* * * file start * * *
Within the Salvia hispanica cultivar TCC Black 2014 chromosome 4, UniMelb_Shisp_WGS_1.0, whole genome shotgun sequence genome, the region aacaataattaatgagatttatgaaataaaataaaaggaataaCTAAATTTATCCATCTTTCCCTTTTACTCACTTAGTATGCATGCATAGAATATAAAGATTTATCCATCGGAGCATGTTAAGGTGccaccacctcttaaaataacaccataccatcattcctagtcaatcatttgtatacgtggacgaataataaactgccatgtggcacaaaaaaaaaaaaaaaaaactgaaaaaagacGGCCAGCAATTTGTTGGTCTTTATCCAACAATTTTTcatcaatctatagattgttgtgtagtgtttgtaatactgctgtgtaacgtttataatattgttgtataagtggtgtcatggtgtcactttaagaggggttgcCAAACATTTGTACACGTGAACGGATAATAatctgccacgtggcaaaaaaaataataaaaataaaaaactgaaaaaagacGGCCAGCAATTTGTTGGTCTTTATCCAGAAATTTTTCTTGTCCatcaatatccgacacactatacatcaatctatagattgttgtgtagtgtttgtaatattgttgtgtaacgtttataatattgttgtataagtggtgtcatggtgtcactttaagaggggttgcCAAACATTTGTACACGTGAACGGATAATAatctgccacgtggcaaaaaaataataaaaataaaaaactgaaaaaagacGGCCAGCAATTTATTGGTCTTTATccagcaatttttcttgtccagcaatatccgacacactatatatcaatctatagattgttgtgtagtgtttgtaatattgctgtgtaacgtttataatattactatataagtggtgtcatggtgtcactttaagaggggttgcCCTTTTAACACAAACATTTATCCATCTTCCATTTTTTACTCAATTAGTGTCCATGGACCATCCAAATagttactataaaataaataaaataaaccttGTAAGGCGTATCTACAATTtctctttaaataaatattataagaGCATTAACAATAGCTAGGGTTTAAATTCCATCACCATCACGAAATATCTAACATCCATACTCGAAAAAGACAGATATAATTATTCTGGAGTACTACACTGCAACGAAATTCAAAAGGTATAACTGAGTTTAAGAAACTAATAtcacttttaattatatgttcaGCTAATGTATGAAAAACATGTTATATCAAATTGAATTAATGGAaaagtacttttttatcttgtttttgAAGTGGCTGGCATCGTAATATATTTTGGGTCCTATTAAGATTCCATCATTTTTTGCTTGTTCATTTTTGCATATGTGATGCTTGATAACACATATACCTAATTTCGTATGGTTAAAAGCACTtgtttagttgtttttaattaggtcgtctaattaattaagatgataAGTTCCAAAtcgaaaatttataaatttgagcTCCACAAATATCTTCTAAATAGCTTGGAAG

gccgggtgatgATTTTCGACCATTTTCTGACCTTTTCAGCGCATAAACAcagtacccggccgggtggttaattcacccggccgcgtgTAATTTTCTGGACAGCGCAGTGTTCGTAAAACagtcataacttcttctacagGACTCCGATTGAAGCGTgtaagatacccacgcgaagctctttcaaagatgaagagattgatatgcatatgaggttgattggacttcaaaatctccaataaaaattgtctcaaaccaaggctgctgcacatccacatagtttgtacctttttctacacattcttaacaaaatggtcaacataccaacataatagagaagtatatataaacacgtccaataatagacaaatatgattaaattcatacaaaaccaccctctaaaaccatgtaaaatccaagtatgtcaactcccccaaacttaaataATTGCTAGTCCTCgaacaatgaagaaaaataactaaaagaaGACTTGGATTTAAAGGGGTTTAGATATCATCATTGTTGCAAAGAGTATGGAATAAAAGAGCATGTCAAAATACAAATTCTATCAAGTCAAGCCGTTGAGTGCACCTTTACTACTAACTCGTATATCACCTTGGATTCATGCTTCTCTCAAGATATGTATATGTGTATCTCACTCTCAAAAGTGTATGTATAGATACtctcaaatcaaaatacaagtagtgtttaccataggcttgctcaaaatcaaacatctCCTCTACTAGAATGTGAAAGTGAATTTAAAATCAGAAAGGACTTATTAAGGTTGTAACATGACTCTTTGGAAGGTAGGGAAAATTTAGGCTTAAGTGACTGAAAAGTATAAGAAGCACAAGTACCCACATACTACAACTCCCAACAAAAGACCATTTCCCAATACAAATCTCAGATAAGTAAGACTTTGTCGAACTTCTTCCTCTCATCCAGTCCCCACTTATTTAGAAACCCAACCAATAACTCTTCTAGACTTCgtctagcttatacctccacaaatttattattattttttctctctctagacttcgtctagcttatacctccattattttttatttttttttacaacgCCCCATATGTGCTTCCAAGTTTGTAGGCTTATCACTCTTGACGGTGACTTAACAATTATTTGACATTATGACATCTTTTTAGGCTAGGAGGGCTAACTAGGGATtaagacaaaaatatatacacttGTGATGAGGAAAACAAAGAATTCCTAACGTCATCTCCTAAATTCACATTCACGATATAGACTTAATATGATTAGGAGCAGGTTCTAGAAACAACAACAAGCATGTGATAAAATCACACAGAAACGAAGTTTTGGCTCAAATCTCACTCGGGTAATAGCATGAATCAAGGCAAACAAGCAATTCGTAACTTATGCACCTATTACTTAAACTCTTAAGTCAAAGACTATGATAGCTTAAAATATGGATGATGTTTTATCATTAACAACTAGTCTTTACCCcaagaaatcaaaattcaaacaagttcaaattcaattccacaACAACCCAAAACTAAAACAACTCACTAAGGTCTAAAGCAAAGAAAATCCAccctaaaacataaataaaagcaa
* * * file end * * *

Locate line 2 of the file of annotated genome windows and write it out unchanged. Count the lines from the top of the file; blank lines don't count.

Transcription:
gccgggtgatgATTTTCGACCATTTTCTGACCTTTTCAGCGCATAAACAcagtacccggccgggtggttaattcacccggccgcgtgTAATTTTCTGGACAGCGCAGTGTTCGTAAAACagtcataacttcttctacagGACTCCGATTGAAGCGTgtaagatacccacgcgaagctctttcaaagatgaagagattgatatgcatatgaggttgattggacttcaaaatctccaataaaaattgtctcaaaccaaggctgctgcacatccacatagtttgtacctttttctacacattcttaacaaaatggtcaacataccaacataatagagaagtatatataaacacgtccaataatagacaaatatgattaaattcatacaaaaccaccctctaaaaccatgtaaaatccaagtatgtcaactcccccaaacttaaataATTGCTAGTCCTCgaacaatgaagaaaaataactaaaagaaGACTTGGATTTAAAGGGGTTTAGATATCATCATTGTTGCAAAGAGTATGGAATAAAAGAGCATGTCAAAATACAAATTCTATCAAGTCAAGCCGTTGAGTGCACCTTTACTACTAACTCGTATATCACCTTGGATTCATGCTTCTCTCAAGATATGTATATGTGTATCTCACTCTCAAAAGTGTATGTATAGATACtctcaaatcaaaatacaagtagtgtttaccataggcttgctcaaaatcaaacatctCCTCTACTAGAATGTGAAAGTGAATTTAAAATCAGAAAGGACTTATTAAGGTTGTAACATGACTCTTTGGAAGGTAGGGAAAATTTAGGCTTAAGTGACTGAAAAGTATAAGAAGCACAAGTACCCACATACTACAACTCCCAACAAAAGACCATTTCCCAATACAAATCTCAGATAAGTAAGACTTTGTCGAACTTCTTCCTCTCATCCAGTCCCCACTTATTTAGAAACCCAACCAATAACTCTTCTAGACTTCgtctagcttatacctccacaaatttattattattttttctctctctagacttcgtctagcttatacctccattattttttatttttttttacaacgCCCCATATGTGCTTCCAAGTTTGTAGGCTTATCACTCTTGACGGTGACTTAACAATTATTTGACATTATGACATCTTTTTAGGCTAGGAGGGCTAACTAGGGATtaagacaaaaatatatacacttGTGATGAGGAAAACAAAGAATTCCTAACGTCATCTCCTAAATTCACATTCACGATATAGACTTAATATGATTAGGAGCAGGTTCTAGAAACAACAACAAGCATGTGATAAAATCACACAGAAACGAAGTTTTGGCTCAAATCTCACTCGGGTAATAGCATGAATCAAGGCAAACAAGCAATTCGTAACTTATGCACCTATTACTTAAACTCTTAAGTCAAAGACTATGATAGCTTAAAATATGGATGATGTTTTATCATTAACAACTAGTCTTTACCCcaagaaatcaaaattcaaacaagttcaaattcaattccacaACAACCCAAAACTAAAACAACTCACTAAGGTCTAAAGCAAAGAAAATCCAccctaaaacataaataaaagcaa